Another toddler is injured by a gun he shouldn't have had his hands on. At a Christmas party no less. When will it end? Okay, this is a bit different. The gun was a toy. A toy assault rifle.
A family friend gave 2-year-old Kiwi tot William Ritchie the gift of an Action Team Assault Rifle -- a scary sentence to even write. The boy's mother describes to the New Zealand Herald the boy's night of "writhing in agony" a few hours after playing with the gun:
William began breaking out with spots over his face. That worsened to severe stomach pain, facial swelling that made it impossible for him to see out of his eye, muscle pain, and diarrhoea. He was just screaming and screaming.
From a toy gun? Well, this toy gun just happened to be loaded with excessive levels of lead.
Worse, the family thought the boy's allergic reaction was to something else, and the kid played with the toy gun again. His eyes swelled shut. He still has lead in his system four weeks later, though doctors say he doesn't have long-term lead poisoning.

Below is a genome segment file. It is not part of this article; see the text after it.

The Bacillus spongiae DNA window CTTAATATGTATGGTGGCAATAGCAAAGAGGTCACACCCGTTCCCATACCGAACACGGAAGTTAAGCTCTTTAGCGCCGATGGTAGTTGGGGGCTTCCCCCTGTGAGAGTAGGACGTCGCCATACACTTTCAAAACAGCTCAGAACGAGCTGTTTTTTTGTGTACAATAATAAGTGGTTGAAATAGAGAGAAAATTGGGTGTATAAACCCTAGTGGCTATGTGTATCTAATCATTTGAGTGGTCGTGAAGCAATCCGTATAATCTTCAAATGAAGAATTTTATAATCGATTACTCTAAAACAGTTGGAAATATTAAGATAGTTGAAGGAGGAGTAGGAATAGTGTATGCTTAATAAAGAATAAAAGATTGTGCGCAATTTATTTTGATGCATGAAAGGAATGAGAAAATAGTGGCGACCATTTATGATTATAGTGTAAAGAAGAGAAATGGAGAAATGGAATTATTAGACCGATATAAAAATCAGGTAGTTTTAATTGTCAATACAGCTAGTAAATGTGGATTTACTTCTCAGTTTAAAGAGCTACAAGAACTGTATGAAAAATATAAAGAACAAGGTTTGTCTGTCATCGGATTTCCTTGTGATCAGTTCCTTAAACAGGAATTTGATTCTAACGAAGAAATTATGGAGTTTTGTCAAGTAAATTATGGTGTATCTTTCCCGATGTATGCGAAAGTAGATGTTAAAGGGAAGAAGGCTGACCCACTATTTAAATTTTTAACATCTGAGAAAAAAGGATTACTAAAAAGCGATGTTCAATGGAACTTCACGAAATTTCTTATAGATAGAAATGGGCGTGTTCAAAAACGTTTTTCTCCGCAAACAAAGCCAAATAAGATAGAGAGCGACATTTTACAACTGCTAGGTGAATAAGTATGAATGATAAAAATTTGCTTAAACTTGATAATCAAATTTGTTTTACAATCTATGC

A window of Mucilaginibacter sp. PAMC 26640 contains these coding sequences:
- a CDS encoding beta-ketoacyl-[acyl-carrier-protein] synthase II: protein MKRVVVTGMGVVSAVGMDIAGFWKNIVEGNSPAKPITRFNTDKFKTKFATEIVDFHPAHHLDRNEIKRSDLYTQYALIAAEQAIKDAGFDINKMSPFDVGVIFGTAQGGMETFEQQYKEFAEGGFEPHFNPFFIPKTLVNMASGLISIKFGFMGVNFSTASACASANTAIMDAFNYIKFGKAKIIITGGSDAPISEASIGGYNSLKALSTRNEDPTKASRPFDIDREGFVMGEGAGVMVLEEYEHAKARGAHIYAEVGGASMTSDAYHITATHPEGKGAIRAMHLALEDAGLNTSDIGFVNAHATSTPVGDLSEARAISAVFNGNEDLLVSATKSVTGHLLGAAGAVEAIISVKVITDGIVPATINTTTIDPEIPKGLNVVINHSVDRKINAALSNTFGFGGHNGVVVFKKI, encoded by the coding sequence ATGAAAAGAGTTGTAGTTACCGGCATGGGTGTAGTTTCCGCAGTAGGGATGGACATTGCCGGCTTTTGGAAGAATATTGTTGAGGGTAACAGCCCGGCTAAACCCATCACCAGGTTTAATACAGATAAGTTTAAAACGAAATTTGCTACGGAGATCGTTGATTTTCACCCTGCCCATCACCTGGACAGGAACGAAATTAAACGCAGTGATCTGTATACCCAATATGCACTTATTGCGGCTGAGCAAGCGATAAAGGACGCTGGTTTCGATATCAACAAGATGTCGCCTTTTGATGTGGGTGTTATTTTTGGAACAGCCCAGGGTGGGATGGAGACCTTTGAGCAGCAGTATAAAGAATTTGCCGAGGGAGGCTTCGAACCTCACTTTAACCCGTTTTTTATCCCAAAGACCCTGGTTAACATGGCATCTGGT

I can't imagine why the family is whining. The gun only had 169 times the legal limit of lead allowed in New Zealand. It had 15,190 milligrams per kilogram, the limit is 90. Ninety. Wow. Please don't ask what any of those metric numbers actually mean. I'm an American.
The Action Team Assault Rifle was one of six bargain toys found to be tainted with lead early this month that spurred an investigation and recall of "extreme urgency" by the country's Commerce Commission. They have yet to find the source of the toys.
Actually in seriousness, the parents do need to pay more heed to the age guidelines on toys (not that I've ever done anything but blow them off). This gun should not have been in any store or house, but the real danger comes from toddlers sucking on them, not big kids holding them. Frankly, a toddler with a gun in his mouth ought to be too creepy for anyone to bear regardless of what the thing's made of.
Are you strict about following the age guidelines on toys?
Image via GenoSonic/Flickr